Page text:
Several good books challenge this these myths. Burton Folsom, Jr.'s The Myth of the Robber Barons is a study of six 19th-century American business leaders: Commodore Vanderbilt, J.J. Hill, the Scrantons, Charles Schwab, John D. Rockefeller, and Andrew Mellon. Folsom makes the crucial distinction between "market entrepreneurs" and "politcal entrepreneurs"—i.e., between those who make money by providing better and cheaper goods and services, and those who acquire money by the use of political pull— and he shows how those who actually created wealth did so without government help and, in many cases, by out-competing rivals who were supported by huge government subsidies. Friedrich Hayek's Capitalism and the Historians is a collection of essays by five economic historians comparing the actual achievements of capitalism and the Industrial Revolution with the accounts given by historians. Gerald Gunderson's The Wealth of Creators is a well-written economic history of the United States, focusing on the important role entrepreneurs have played in developing the country.
One of the major organizational innovations in the history of business was the development of the corporation. Corporations are distinguished from single proprietorships and partnerships (the two traditional forms of business organization) by two features: the organizational separation of ownership and management, and the legal limitation of owners' liability to the amount of their investment. The separation of ownership and management has proven enormously beneficial to both owners and managers, since it brings together those who have capital but not necessarily the skills or time to run a business and those who have managerial skills but not necessarily the capital. Corporations' limited liability has also made available increasing amounts of capital: since thsoe who provide the capital are legally liable only for the actions of management and only to the extent of their investment, they are more likely to be willing to invest.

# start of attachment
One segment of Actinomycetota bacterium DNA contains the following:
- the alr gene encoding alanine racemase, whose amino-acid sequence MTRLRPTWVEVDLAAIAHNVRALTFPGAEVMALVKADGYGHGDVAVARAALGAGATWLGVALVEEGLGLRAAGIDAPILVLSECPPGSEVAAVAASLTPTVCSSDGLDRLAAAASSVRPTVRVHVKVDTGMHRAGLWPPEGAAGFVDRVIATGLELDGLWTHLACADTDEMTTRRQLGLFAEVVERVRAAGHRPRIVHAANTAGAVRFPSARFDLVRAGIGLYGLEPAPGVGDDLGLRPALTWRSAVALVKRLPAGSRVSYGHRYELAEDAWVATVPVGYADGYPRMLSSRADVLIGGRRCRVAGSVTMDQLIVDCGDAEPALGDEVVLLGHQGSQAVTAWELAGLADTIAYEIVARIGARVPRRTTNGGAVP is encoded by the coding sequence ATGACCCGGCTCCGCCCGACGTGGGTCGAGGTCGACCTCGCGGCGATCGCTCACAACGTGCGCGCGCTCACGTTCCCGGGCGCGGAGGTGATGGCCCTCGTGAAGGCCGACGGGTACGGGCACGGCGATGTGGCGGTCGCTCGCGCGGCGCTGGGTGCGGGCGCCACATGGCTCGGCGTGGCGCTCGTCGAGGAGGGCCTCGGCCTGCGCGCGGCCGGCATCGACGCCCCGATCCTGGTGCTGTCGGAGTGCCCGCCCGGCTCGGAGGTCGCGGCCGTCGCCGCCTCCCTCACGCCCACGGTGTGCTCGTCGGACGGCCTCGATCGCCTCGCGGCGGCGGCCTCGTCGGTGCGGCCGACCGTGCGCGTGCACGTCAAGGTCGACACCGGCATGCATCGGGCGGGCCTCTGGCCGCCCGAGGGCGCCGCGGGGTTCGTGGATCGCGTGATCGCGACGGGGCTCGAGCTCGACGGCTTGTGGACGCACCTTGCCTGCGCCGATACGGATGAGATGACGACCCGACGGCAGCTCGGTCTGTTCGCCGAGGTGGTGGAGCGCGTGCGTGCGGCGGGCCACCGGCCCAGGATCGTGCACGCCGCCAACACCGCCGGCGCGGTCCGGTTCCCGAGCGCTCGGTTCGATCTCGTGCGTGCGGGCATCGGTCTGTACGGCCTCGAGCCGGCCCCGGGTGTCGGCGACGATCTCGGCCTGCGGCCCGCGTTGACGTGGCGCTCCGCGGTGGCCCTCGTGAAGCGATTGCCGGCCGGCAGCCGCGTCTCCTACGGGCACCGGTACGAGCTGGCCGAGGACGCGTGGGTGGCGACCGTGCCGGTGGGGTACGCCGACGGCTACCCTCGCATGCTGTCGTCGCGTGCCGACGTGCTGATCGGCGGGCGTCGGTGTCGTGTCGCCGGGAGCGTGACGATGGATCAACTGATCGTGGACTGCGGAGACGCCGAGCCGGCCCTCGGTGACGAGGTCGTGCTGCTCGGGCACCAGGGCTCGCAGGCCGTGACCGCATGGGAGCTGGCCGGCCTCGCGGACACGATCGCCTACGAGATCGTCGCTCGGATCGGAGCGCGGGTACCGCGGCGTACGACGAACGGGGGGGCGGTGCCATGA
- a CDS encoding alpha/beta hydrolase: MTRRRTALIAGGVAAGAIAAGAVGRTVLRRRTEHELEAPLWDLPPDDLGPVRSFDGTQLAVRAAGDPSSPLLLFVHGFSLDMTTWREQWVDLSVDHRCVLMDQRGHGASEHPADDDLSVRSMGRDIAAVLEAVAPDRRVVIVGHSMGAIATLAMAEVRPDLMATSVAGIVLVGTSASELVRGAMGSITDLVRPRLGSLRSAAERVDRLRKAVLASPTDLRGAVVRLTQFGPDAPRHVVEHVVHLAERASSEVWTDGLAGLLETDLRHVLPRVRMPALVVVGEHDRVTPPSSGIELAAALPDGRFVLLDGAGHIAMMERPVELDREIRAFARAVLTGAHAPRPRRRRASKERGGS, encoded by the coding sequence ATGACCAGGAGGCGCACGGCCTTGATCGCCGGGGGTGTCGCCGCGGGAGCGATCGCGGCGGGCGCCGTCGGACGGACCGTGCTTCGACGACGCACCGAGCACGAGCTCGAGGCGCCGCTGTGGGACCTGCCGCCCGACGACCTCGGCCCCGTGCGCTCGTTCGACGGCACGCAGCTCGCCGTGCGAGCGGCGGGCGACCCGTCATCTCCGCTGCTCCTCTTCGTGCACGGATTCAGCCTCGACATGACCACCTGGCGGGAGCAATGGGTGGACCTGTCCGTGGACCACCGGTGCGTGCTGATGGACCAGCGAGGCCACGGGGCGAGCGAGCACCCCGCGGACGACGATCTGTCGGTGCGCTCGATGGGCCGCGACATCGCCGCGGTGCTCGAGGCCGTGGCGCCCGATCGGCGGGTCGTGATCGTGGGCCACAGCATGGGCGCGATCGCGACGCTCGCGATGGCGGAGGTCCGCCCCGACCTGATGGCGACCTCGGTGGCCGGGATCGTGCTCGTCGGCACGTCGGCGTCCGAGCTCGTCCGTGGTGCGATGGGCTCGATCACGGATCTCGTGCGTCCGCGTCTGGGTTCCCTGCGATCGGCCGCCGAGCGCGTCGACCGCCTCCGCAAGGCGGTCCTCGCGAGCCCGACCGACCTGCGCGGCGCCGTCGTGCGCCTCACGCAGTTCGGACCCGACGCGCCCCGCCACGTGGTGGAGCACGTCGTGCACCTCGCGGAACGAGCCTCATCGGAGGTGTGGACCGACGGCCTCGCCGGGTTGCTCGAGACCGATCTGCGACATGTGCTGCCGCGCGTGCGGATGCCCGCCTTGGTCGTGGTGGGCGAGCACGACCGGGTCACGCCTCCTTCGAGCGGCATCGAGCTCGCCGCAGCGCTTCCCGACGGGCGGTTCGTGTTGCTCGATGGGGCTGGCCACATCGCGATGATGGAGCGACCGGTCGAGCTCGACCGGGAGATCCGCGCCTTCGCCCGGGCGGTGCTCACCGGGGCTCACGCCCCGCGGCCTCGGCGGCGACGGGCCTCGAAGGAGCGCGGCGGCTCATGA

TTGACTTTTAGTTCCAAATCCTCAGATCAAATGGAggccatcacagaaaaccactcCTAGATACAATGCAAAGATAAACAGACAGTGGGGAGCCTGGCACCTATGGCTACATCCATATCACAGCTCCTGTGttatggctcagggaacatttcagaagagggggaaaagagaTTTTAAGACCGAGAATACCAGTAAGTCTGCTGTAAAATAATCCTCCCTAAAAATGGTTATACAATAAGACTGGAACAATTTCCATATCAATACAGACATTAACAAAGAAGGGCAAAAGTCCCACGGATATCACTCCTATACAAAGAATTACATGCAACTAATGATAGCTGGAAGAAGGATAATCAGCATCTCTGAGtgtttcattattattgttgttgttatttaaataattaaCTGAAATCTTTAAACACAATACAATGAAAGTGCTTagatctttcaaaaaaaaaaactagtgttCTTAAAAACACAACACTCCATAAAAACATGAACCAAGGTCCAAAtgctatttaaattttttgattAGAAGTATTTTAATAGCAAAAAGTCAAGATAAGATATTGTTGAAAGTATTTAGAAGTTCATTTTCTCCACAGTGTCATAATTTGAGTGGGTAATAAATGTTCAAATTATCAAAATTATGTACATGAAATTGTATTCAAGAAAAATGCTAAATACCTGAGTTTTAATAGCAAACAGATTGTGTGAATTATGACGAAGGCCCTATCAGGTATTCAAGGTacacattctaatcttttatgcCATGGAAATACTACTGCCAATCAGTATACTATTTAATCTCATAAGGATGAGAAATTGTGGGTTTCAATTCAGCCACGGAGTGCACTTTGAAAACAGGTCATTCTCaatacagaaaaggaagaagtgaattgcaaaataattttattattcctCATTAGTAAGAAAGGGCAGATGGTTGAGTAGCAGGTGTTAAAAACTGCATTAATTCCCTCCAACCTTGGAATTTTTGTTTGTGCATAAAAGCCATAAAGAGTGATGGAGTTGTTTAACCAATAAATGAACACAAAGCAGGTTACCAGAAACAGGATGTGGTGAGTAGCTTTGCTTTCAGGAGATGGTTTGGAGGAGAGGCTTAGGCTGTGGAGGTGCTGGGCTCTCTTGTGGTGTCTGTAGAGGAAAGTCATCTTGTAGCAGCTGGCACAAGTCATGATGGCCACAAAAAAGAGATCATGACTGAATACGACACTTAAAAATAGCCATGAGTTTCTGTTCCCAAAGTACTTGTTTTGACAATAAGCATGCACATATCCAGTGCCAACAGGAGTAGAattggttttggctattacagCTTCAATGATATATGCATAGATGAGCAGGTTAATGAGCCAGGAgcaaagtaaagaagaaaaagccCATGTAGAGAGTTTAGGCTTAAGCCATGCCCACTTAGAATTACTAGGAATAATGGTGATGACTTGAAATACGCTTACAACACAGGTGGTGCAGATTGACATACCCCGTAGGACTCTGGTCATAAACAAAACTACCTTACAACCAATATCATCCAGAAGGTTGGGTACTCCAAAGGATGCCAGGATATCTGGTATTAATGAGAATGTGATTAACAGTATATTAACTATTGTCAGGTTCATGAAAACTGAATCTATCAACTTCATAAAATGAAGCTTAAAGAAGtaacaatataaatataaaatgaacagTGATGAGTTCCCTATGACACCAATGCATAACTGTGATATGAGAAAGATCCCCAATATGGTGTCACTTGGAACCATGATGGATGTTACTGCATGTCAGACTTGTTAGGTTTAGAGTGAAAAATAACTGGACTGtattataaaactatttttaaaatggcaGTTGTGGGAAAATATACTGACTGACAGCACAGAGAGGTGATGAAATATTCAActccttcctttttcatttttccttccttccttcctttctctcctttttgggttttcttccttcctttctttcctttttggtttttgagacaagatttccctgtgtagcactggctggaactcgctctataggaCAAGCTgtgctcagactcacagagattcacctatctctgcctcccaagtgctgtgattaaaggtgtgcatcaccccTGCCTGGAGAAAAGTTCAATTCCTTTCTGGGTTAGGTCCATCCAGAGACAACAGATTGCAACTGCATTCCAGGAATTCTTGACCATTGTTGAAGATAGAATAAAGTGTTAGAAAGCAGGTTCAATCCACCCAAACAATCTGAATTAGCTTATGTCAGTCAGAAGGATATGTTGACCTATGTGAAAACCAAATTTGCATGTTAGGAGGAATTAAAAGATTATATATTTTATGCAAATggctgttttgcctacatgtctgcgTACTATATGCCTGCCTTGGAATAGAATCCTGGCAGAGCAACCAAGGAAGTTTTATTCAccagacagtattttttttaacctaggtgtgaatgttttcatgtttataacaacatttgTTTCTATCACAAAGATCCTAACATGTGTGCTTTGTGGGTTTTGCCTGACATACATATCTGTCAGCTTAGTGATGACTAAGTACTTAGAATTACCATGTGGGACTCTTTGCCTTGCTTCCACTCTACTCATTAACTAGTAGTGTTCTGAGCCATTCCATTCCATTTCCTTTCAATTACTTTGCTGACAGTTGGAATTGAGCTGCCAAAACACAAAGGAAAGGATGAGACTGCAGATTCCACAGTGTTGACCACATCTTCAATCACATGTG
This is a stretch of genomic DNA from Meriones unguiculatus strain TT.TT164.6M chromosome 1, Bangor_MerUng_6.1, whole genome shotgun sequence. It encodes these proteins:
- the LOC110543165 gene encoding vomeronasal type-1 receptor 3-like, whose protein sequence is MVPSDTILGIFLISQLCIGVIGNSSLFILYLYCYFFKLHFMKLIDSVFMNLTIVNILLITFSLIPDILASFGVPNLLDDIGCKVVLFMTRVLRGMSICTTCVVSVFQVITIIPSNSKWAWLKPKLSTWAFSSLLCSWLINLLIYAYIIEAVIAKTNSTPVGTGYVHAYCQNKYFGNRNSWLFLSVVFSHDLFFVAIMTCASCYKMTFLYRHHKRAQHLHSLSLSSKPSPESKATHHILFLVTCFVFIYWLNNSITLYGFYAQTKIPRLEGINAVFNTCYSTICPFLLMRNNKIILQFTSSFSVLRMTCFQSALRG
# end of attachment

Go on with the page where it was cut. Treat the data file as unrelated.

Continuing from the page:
The success of the corporation has brought a flood of criticism; in fact, during the past century the bulk of criticism of business has focused on the corporate form of business. Robert Hessen's In Defense of the Corporation is an excellent study of the corporation's historical and moral roots, and contains clear and accurate responses to the major criticisms of corporations.
The growth of corporations would not have been possible without the corresponding growth of financial markets. Stock markets, for example, allow owners of stock a reasonable guarantee of liquidity for their holdings, thus making available to corporations the capital of those who are not necessarily interested in long term investments. Futures markets, to take another example, allow sellers and purchasers of commodities to make more accurate plans for the future by locking in some of their costs now. Speculators play a valuable role by providing liquidity and smoothing the rise and fall of prices as new information becomes available.
Financial markets have also generated much criticism, from charges that speculators make merely "paper profits," to claims that insider trading is unfair to outsiders, to suspicions that junk bonds deserve their name.